Analysis Techniques for Diffusion Tensor Imaging in Spinal Cord Disease
Small Business Information
PRISM CLINICAL IMAGING, INC., 890 Elm Grove Rd. Ste. 215, Elm Grove, WI, 53122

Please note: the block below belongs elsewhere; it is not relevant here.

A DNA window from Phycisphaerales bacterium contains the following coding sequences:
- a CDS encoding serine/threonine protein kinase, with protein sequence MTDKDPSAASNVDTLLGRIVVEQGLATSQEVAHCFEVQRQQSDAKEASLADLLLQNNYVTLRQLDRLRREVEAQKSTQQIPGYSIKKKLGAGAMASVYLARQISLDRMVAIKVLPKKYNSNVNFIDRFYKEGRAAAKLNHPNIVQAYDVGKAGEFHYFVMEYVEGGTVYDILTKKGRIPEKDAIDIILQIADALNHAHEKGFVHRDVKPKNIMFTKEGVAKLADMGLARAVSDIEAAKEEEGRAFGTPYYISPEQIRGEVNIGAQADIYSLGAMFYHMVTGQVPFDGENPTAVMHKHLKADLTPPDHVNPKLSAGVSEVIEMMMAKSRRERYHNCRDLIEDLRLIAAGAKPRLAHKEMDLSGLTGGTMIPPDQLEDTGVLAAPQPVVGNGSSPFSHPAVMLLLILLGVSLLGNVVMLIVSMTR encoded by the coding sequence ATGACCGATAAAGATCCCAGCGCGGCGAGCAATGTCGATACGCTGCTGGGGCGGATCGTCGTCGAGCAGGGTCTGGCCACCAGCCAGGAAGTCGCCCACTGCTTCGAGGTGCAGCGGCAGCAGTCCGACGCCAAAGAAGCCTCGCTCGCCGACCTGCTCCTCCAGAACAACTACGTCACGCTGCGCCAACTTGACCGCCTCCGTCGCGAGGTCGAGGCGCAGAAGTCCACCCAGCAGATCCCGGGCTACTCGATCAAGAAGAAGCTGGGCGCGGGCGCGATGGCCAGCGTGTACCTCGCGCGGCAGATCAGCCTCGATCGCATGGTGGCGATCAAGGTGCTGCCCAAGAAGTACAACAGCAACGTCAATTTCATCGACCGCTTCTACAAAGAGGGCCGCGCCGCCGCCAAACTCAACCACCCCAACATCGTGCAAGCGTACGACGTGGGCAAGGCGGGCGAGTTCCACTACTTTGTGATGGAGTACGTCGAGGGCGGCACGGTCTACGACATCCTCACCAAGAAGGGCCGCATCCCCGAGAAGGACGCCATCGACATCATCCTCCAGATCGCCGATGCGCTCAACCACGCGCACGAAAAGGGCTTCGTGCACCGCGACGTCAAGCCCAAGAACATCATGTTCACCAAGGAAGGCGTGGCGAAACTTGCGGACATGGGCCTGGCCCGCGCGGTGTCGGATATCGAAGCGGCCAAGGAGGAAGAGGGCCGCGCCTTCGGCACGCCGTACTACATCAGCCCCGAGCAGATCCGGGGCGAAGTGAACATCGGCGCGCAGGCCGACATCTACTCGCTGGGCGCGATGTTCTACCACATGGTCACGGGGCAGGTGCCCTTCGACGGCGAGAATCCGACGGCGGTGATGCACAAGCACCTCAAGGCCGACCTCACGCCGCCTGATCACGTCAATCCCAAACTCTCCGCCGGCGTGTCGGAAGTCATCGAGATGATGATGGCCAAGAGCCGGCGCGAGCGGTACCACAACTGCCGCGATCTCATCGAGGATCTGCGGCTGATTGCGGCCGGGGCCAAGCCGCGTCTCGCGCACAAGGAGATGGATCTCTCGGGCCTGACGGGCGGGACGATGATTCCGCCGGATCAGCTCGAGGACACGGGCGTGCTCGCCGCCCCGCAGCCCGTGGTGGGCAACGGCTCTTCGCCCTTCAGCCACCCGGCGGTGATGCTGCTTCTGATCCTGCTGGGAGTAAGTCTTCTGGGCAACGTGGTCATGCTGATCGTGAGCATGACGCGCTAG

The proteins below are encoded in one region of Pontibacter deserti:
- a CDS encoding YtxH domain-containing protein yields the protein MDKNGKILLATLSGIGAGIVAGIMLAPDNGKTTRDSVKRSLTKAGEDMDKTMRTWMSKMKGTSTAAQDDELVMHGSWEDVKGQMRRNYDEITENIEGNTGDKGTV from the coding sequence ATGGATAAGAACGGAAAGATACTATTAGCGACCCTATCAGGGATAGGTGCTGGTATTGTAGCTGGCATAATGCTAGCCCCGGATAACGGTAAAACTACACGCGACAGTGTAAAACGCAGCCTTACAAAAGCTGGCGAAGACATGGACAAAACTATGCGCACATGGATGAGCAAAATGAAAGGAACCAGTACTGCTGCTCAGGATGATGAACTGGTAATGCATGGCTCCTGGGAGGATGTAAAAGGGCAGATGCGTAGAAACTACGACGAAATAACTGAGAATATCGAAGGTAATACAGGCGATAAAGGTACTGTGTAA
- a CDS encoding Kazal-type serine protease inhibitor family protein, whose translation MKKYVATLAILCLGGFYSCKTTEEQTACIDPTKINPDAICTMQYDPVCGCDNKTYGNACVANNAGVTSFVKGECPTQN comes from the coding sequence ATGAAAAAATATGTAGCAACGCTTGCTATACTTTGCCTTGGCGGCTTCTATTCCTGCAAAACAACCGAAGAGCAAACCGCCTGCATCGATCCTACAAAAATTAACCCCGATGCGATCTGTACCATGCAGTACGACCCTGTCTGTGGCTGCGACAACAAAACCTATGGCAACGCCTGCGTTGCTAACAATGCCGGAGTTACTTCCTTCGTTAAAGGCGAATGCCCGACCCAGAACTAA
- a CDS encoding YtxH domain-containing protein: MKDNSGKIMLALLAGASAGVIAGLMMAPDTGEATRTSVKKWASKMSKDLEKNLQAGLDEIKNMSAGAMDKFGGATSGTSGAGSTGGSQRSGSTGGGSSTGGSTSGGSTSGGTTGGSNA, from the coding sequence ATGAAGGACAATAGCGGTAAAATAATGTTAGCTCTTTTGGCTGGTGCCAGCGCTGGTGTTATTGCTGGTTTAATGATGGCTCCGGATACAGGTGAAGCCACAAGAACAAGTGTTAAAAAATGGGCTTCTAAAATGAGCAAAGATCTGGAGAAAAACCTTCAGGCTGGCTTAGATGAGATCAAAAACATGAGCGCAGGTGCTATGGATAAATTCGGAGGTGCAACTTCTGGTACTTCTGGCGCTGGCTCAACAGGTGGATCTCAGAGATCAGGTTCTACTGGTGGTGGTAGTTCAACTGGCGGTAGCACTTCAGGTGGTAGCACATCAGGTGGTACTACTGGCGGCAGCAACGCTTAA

AbstractDESCRIPTION (provided by applicant): Myelopathy secondary to cervical spondylosis is a common cause of disability, and the most common primary diagnosis for patients over 64 years who undergo cervical spine surgery. Some studies suggest that surgical inter vention after neurological decline is associated with worse outcome, prompting surgeons to operate earlier on the basis of imaging even in the absence of clinical symptoms, even though the predictive value of currently available imaging technology is poor. Because of the lack of accuracy in both clinical and radiographic prediction for disease progression, many patients who undergo surgery do not show significant improvement. Magnetic resonance imaging (MRI) is the gold standard to visualize the cervical sp ine, but clinical studies have not shown consistent correlation between T1- and T2-weighted MRI findings with patient outcome after either surgical or medical treatment. Diffusion tensor imaging (DTI) has a significant advantage over routine MRI in showing changes in white matter structural integrity in the spinal cord. Technical challenges remain in clinical translation of spinal DTI, including correction of distortion related to bone proximity, and cerebrospinal fluid (CSF) movement. There is an unmet nee d for multi-parameter, multi-modality spinal imaging visualization tools suited to the clinical workflow. We will design and implement a spinal imaging tool based upon our FDA-cleared Prism View(R) software package, currently indicated for use in pre- trea tment planning for brain disorders. We will demonstrate feasibility in Phase I by developing means for visualizing pre- and post-treatment spinal imaging including anatomical, color-coded DTI mapping, quantitative diffusion parameter measurement, and funct ional mapping of diffusion spinal tractography. In Phase II, we will pursue clinical validation of spinal diffusion imaging by including spinal somatosensory evoked potential (SpSEP) studies, expand imaging to include registration of spinal CT, and investi gate the utility of spinal tractography in surgical interventions such as stem cell implantation. Our initial focus is on applications to myelopathy, but it is expected that the technology will also find application in radiculopathy and spinal cord injury assessment, treatment planning, and follow-up. PUBLIC HEALTH RELEVANCE: We will develop and evaluate imaging tools to aid in the diagnosis, treatment planning, and follow-up of cervical myelopathy, a common cause of disability subject to surgical in tervention. This will include application of diffusion tensor imaging (DTI) to assess white matter integrity and provide functional mapping of the spinal cord with potential applications to tract-wise treatment methods.
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